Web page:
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What Can Make a Will Invalid?

 Posted on January 08, 2018 in Estate Planning

Lombard estate planning lawyerA person’s last will and testament is a vitally important document. In it, an individual can record their wishes regarding guardianship of children and the distribution of assets and property. However, there are instances in which the directives set forth in a will are not carried out. If a judge determines that the person signing the will was not of sound mind or was illegally influenced, the court can disregard the will. In these cases, decisions about property and guardianship can become incredibly complicated.

The Person Signing the Will is Not of Sound Mind

Often, as a person ages, they experience changes in cognitive capacity and memory. A will must be written and signed by a person of “sound mind” in order to be considered valid. A person has “testamentary capacity” if he or she fully understands the instructions set out in the will and agrees to them. It can be extremely difficult to prove that the testator was not mentally capable of understanding the will that they signed. Often the strongest evidence of testamentary capacity comes from the people who witnessed the will maker signing the will.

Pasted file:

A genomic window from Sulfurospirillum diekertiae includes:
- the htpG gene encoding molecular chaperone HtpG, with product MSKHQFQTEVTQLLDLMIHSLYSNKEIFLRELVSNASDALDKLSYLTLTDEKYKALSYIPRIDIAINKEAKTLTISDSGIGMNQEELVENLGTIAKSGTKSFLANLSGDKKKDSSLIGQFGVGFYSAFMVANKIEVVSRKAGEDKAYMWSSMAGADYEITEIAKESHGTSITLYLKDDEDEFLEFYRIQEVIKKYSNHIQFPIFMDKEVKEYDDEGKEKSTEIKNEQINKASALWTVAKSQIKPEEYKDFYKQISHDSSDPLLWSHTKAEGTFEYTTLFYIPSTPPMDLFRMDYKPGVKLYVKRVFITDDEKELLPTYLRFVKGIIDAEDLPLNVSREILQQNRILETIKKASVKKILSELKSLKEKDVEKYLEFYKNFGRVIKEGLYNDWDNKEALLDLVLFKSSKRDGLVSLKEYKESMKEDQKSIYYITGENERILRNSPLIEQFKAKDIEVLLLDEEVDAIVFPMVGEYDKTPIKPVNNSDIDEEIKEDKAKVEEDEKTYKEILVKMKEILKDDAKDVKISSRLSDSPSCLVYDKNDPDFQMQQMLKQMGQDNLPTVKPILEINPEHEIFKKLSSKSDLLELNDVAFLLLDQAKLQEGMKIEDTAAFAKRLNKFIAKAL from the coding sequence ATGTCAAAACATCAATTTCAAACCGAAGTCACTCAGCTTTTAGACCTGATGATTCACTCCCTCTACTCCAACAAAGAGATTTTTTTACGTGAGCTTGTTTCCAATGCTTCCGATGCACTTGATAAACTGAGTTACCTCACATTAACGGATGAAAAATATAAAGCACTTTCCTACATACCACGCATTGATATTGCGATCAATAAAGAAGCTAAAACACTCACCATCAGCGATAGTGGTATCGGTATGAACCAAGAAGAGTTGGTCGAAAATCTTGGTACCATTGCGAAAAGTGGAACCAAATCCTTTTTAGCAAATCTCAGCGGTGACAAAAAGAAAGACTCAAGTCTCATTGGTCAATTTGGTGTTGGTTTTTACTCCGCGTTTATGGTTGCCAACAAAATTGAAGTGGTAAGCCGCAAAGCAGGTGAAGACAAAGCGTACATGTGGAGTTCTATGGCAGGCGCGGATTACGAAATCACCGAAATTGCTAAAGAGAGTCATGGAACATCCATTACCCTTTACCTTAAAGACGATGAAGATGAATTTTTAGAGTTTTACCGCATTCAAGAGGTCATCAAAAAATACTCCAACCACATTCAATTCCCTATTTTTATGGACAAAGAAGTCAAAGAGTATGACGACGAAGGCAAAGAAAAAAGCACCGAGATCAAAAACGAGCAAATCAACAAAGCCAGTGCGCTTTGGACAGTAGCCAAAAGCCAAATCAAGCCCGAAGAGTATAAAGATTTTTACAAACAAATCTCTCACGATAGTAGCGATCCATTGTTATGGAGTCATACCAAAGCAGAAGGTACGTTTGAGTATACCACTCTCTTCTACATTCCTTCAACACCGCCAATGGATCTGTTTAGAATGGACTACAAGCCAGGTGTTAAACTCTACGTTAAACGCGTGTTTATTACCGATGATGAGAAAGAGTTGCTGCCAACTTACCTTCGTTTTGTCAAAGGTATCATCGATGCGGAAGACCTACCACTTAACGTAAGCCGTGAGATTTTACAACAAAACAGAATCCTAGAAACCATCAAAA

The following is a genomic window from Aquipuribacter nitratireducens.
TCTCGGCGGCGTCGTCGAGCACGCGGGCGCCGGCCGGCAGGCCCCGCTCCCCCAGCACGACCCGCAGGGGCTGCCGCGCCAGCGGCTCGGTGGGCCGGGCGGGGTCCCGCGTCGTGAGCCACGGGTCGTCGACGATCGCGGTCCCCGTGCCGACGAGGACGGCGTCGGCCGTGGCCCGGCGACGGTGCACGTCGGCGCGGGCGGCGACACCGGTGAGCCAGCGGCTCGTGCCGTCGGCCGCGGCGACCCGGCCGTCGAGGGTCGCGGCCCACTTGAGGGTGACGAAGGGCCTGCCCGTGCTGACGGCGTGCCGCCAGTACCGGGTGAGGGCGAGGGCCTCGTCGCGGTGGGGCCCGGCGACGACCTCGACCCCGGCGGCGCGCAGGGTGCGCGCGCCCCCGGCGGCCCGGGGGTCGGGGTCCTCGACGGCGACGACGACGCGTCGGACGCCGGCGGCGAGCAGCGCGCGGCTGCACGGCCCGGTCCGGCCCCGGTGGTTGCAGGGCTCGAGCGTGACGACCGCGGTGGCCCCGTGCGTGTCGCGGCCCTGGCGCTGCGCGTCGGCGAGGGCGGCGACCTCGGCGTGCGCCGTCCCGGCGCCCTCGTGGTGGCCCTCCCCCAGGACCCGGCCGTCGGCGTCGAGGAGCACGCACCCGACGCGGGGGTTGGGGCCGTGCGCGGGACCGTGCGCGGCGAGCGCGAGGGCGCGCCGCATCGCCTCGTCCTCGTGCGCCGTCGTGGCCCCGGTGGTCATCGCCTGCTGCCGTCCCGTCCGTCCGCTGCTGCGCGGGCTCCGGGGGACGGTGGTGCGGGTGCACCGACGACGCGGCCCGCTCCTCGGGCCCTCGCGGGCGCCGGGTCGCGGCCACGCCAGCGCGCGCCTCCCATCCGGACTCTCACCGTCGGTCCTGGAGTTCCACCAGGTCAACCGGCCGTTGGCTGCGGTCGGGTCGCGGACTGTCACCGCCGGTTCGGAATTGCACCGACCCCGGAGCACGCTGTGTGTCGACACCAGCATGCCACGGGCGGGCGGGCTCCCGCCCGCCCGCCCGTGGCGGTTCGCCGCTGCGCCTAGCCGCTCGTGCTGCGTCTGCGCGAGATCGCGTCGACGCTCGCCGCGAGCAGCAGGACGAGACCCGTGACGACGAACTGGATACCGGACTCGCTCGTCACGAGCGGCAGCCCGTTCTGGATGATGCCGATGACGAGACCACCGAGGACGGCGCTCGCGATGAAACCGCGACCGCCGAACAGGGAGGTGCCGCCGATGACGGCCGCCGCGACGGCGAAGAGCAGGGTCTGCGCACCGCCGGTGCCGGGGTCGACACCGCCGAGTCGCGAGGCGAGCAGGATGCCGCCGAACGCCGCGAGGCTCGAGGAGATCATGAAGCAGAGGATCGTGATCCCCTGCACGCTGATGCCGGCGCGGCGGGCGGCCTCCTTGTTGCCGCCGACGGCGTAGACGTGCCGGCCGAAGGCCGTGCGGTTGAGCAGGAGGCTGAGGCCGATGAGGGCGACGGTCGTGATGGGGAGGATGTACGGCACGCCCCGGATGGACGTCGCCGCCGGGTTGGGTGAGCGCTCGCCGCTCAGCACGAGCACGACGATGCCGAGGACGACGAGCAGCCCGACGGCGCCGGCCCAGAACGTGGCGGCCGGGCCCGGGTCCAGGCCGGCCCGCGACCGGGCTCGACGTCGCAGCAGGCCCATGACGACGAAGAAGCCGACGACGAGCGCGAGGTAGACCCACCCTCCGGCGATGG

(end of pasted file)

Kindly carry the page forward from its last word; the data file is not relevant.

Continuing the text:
The Will Is Incorrectly Signed

There are strict legal rules about the way a will must be signed in order to be considered valid. If these rules and procedures are not followed, the will could be thrown out. For example, if the testator cannot sign the will themselves, they are allowed to have someone sign on their behalf. If someone is signing on behalf of the testator, the testator must be witness to it. A will can also be considered invalid if it can be proven that the testator did not know or understand what he or she was signing. A will must always be signed in the presence of two or more witnesses. Not having witnesses could result in a will being deemed invalid.

The Testator was Tricked or Pressured

When a will is signed under duress, it has not considered to have been voluntarily signed. The term duress can include physical attacks or threats which a person makes against the testator. In probate, duress is a form of “undue influence” over the deceased, and it is taken very seriously. If evidence shows that the testator created or signed the will because they were coerced or forced, it will be considered invalid.

We Can Help

If you suspect that your loved one’s will was created under undue influence or is otherwise invalid, contact an experienced Lombard will contest attorney for the guidance you need. Schedule your confidential consultation at any of the three convenient locations of A. Traub & Associates by calling 630-426-0196 today.



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